Immunization

Polio eradication in Indonesia - Surveillance, immunization and community support

Right after the 1988 World Health Assembly passed a resolution to eradicate polio, the Global Polio Eradication Initiative was launched. This initiative drove WHO to support countries, including Indonesia, to further develop their polio control capacity in any necessary aspects, from laboratory reagents to a national campaign.

Polio vaccine given to Indonesian child.
Indonesian children receive polio vaccine in an immunization campaign.
WHO/Nursila Dewi

The country moved from clinically based to laboratory based confirmation of polio cases in 1991. In 1995, Indonesia collaborated with WHO in advancing its surveillance system for acute flaccid paralysis (AFP).

From over 800 cases in 1984, surveillance and immunization in Indonesia succeeded in bringing the number of cases down to 24 in 1994, and just 1 case in 1995. The last case of indigenous wild poliovirus was found on 23 June 1995 in Probolinggo District, East Java.

Indonesia also introduced National Immunization Week - Pekan Imunisasi Nasional (PIN). PIN was conducted in 1995, 1996 and 1997. To secure the goal of polio eradication, PIN was again conducted in 2002.

Overcoming polio importation in a country of over 17 000 islands

A decade later, in April 2005, Indonesia’s polio eradication programme suffered a setback when the National Polio Laboratory in Bandung confirmed a wild poliovirus type 1 isolated from the stool specimens of an AFP case from Sukabumi District, West Java. The first case was a 20 month-old boy from Sukabumi District, West Java. The laboratory tests showed that the virus was originally from West Africa and had travelled via the Middle East. Global travel had returned polio to Indonesia.

The Ministry of Health, joined by WHO, immediately conducted a field investigation followed by a mass immunization. To further prevent transmission, 2 rounds of an immunization campaign were conducted for all children up to 5 years old in May and June of 2005. This focused on 6 million children in West Java and the nearby provinces of Banten and Jakarta.

More cases were identified in the islands of Sumatera and Java. The ad hoc Immunization Coordinating Committee recommended PIN (National Immunization Programme) and targeted 24.4 million children under the age of 5. Three rounds of PIN were conducted in 2005 and 2 more conducted the next year.

In consultation with WHO, another mass immunization was conducted in high risk areas in August 2006. This covered 39 districts in the provinces of Aceh, North Sumatera and East Java. This mass immunization expanded to 8 provinces in the island of Sumatera and the island province of Nusa Tenggara Timur.

The last case of polio found in Indonesia was on February 2006. By that time, 305 polio cases had been identified in 10 provinces of Sumatera and Java.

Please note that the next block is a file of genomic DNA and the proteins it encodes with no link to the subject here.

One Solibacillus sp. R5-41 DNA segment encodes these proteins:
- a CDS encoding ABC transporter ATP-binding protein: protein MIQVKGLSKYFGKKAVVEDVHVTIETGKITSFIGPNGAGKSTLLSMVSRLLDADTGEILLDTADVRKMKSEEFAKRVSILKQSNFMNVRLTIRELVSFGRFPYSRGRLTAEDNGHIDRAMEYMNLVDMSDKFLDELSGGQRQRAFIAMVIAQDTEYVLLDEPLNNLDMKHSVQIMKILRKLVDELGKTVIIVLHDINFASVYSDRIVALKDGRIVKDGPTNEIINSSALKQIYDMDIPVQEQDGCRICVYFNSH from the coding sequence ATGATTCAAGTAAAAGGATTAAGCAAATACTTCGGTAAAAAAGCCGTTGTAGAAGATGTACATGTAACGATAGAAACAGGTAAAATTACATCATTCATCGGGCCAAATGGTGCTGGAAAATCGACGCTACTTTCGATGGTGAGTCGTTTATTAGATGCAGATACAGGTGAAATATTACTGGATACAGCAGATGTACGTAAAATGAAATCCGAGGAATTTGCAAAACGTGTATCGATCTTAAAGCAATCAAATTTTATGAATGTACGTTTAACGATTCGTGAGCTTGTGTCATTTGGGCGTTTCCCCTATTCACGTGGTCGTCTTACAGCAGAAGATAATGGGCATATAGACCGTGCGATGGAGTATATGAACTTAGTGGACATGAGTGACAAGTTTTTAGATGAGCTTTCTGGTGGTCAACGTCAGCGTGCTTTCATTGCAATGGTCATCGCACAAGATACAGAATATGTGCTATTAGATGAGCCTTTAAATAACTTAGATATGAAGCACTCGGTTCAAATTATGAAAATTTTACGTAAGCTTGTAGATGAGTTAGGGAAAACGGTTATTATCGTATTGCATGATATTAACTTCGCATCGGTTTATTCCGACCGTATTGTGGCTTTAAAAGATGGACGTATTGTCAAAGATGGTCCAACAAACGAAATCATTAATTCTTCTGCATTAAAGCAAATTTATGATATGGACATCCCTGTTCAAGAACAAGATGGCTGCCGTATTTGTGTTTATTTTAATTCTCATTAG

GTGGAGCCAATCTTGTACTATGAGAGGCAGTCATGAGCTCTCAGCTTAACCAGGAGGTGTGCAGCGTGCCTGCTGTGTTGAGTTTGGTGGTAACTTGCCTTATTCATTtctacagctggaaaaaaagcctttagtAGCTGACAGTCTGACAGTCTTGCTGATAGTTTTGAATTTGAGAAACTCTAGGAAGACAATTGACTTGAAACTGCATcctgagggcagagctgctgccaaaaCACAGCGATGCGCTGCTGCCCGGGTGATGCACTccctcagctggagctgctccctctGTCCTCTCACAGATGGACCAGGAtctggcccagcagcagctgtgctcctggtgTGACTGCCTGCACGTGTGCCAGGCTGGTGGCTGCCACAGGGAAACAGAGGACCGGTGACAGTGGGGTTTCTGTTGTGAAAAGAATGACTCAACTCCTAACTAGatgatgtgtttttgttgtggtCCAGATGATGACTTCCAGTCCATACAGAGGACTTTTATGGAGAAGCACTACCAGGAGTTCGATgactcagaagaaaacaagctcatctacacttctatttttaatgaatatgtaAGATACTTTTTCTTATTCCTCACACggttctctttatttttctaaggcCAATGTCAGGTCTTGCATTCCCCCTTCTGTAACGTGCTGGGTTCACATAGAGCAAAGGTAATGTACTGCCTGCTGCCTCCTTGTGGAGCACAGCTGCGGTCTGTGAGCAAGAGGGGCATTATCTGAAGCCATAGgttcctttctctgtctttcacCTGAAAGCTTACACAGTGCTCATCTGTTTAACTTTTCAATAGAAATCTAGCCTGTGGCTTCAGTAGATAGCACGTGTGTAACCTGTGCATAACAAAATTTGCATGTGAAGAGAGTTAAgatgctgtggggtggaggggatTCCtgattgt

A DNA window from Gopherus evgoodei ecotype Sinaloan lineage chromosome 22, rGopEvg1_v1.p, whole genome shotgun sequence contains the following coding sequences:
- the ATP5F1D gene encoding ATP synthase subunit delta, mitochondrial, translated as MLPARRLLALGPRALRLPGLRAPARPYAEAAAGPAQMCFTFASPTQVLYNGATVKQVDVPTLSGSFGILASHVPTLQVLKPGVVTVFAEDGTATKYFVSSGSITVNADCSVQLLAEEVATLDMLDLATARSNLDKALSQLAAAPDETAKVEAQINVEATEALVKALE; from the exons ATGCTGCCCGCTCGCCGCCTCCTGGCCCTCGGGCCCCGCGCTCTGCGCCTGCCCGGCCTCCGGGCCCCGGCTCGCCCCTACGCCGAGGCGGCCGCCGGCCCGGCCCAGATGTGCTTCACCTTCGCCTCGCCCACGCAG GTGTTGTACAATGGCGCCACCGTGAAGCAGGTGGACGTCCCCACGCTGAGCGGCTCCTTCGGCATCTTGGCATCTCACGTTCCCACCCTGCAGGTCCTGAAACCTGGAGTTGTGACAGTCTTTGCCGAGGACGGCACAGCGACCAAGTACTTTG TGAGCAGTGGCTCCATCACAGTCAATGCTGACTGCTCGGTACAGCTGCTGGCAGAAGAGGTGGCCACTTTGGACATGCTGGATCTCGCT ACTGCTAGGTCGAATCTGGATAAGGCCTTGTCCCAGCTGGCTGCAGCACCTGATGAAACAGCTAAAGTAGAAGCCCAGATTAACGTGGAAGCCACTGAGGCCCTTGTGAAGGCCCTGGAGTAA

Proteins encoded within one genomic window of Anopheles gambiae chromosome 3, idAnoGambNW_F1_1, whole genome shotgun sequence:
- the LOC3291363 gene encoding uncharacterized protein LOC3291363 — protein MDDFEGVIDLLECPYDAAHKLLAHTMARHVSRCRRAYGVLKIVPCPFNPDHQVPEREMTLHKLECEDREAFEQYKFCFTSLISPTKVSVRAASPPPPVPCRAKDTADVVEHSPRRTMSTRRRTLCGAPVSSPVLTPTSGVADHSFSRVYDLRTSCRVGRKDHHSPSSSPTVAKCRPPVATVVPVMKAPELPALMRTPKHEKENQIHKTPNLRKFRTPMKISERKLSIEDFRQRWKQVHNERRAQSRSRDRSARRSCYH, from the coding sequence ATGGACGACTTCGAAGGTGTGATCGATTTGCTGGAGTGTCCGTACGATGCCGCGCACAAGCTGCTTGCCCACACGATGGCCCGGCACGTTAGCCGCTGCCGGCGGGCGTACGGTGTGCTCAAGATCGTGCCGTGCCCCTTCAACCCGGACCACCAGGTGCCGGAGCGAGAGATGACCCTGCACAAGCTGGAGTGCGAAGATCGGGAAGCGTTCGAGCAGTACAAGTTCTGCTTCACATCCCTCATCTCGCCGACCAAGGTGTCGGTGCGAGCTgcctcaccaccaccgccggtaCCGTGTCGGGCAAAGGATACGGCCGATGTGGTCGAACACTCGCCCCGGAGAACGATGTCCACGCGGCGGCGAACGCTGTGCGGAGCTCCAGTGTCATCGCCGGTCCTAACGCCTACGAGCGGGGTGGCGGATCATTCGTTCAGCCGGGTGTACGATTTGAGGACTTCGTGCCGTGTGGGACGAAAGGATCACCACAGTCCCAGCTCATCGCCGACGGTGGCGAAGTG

Community support for polio eradication

A special nationwide immunization campaign is a massive undertaking in Indonesia. The 4th largest world population contains geographical challenges within its 17 000 islands covering the span of 3 400 kilometres. Still, Indonesia has managed to free its children from polio.

”This couldn’t have been possible without strong community support and clear government strategy” said Dr Nyoman Kandun, former Director General of Communicable Disease Control and Environmental Health. “The central and local government, army and police, cadres, religious groups, professional organizations, private sectors, and even celebrities played a part. The community came together to support PIN. Indonesia also received the strong support from international organizations like WHO, UNICEF, Rotary, and donor countries which enabled the country to develop the necessary infrastructure to fight polio.”

Parents and children waiting for polio vaccine.
Receiving polio immunization
WHO/Nursila Dewi

Indonesia’s women volunteers are part of the PKK (community family welfare) movement supported by the government and are best known for their health promotion activities. The role of women volunteers in managing and operating Integrated Health Posts called Posyandu was vital in Indonesia’s battle against polio and the wider immunization programme.

“Indonesia needs sustainable immunization financing to maintain these gains.” says Dr Julitasari Sundoro, member of the Indonesian Technical Advisory Group on Immunization.

WHO Representative to Indonesia, Dr Khanchit Limpakarnjanarat, added that a strong immunization programme at the national and local levels, along with a strong surveillance system are key to protecting children from polio.

WHO’s South-East Asia Region, which includes Indonesia, is expected to be certified polio free in March 2014.

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